Therefore, given how quickly everything is moving and how all-encompassing the topic is, I recommend engaging with patients as frequently as possible. Providers have the responsibility to guarantee their patients access to timely and accurate information directly from a trusted source (examples of messages can be found here).

5. Leverage telehealth visits for virtual check-ins

The novel coronavirus is “novel” for a reason — it’s new and carries with it many unknowns and unanswered questions. Regardless, as providers, we can typically determine whether our patients are in need of an examination or hospitalization with a quick conversation. As we know, COVID-19 causes severe shortness of breath and fever, which can be mistaken by an individual as something else. With a quick video chat, you can assess whether patients are in need of further intervention. Without those check-ins, infected patients could end up delaying a visit to the ER to their detriment.

Consider scheduling a block of time each day when you can check in virtually with a few patients who are sick and at home. This will help you keep a close eye on each person’s progression, enabling you to proactively identify concerns as they arise.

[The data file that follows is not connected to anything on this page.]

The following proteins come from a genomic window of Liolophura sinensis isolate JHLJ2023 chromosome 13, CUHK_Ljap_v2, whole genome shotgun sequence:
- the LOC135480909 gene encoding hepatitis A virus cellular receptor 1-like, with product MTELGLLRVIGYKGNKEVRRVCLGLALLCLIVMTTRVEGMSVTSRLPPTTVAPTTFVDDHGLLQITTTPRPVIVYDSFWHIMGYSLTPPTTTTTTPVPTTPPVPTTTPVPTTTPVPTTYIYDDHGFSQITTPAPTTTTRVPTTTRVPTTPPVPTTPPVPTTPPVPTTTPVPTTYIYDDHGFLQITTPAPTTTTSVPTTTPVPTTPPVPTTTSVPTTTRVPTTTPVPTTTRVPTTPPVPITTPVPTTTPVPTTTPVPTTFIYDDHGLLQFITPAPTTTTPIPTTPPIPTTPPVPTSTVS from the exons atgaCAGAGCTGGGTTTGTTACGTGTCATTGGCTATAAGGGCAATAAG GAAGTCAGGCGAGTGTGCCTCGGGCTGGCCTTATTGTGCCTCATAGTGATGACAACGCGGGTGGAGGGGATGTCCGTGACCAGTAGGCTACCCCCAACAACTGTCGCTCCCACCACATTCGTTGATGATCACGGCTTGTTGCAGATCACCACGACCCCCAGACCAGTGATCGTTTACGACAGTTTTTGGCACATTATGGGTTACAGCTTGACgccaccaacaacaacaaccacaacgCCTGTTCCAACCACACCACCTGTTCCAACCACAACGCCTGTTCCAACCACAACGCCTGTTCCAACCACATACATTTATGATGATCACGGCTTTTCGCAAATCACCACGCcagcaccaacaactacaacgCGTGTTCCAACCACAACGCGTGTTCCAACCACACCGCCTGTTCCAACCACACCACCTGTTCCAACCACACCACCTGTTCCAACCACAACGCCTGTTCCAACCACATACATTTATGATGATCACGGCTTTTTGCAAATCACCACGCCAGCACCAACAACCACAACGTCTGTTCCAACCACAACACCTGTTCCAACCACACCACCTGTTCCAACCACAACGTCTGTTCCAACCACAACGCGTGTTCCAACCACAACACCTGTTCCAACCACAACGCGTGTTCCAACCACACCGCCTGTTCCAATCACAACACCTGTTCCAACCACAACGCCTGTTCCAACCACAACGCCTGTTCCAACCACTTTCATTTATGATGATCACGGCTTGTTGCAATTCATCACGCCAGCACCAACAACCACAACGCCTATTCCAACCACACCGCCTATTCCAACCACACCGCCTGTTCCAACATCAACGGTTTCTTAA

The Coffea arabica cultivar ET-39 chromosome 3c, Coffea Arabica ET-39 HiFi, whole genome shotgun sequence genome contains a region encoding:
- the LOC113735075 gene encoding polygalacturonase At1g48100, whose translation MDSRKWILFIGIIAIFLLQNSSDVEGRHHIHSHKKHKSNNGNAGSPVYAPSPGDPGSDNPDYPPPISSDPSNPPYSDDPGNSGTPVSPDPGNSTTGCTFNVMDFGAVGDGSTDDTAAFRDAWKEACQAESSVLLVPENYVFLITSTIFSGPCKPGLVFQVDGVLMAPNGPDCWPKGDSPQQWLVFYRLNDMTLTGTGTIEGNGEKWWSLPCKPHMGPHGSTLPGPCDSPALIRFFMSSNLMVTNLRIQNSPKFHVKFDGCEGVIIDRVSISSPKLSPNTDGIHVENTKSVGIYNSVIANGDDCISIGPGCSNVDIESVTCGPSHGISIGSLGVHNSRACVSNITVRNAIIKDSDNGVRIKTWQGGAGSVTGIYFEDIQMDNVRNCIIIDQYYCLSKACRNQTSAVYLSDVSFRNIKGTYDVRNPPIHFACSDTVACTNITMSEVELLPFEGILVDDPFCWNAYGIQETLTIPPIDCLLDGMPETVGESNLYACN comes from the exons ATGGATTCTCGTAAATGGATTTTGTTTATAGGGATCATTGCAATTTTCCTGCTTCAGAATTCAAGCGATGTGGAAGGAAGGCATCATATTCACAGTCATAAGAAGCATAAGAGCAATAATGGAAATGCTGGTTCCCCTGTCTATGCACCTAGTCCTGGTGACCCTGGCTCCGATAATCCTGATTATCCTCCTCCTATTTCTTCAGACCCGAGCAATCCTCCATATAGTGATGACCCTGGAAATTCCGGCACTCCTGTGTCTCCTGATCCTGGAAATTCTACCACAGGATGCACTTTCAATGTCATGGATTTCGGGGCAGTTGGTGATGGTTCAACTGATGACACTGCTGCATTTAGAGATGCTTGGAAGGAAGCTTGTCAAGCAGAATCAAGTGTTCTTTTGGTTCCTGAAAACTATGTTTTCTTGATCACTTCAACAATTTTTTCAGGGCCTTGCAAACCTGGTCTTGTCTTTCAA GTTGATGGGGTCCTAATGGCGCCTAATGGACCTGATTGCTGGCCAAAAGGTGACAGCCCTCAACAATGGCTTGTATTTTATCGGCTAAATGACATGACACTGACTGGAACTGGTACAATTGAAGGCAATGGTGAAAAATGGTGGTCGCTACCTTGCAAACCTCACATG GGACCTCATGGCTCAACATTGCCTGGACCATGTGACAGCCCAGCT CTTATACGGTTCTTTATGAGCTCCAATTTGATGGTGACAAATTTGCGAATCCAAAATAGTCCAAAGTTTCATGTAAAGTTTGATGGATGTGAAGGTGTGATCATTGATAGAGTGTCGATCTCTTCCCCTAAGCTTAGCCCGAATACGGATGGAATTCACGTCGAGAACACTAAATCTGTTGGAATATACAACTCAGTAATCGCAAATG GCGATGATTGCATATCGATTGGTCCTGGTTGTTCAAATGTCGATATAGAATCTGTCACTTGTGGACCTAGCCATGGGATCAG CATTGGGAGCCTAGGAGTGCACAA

Our virtual visits text patients a link to their appointment with customizable reminder cadences. When it’s time for the virtual visit, patients simply click the link and they are in the virtual session with their provider. We designed the platform to be as seamless as possible for every patient, and we think you’ll love it. Click here to learn more or request a demonstration.

We know that this is uncharted territory for every healthcare provider, and at Luma Health, we’re committed to helping you navigate the pandemic.

Here are three resources I think you’ll find incredibly useful:

1. EBOOK: The Data Behind How COVID-19 is Transforming Patient Care and Delivery

2. ON-DEMAND WEBINAR: Telehealth Amid COVID-19: What You Need to Know

3. ON-DEMAND WEBINAR: How to Survive and Thrive During COVID-19

4. INFOGRAPHIC: The five stages of COVID-19

Please take care of yourself and of your patients during this difficult time, and remember that we are here to partner with you and to help in any way we can.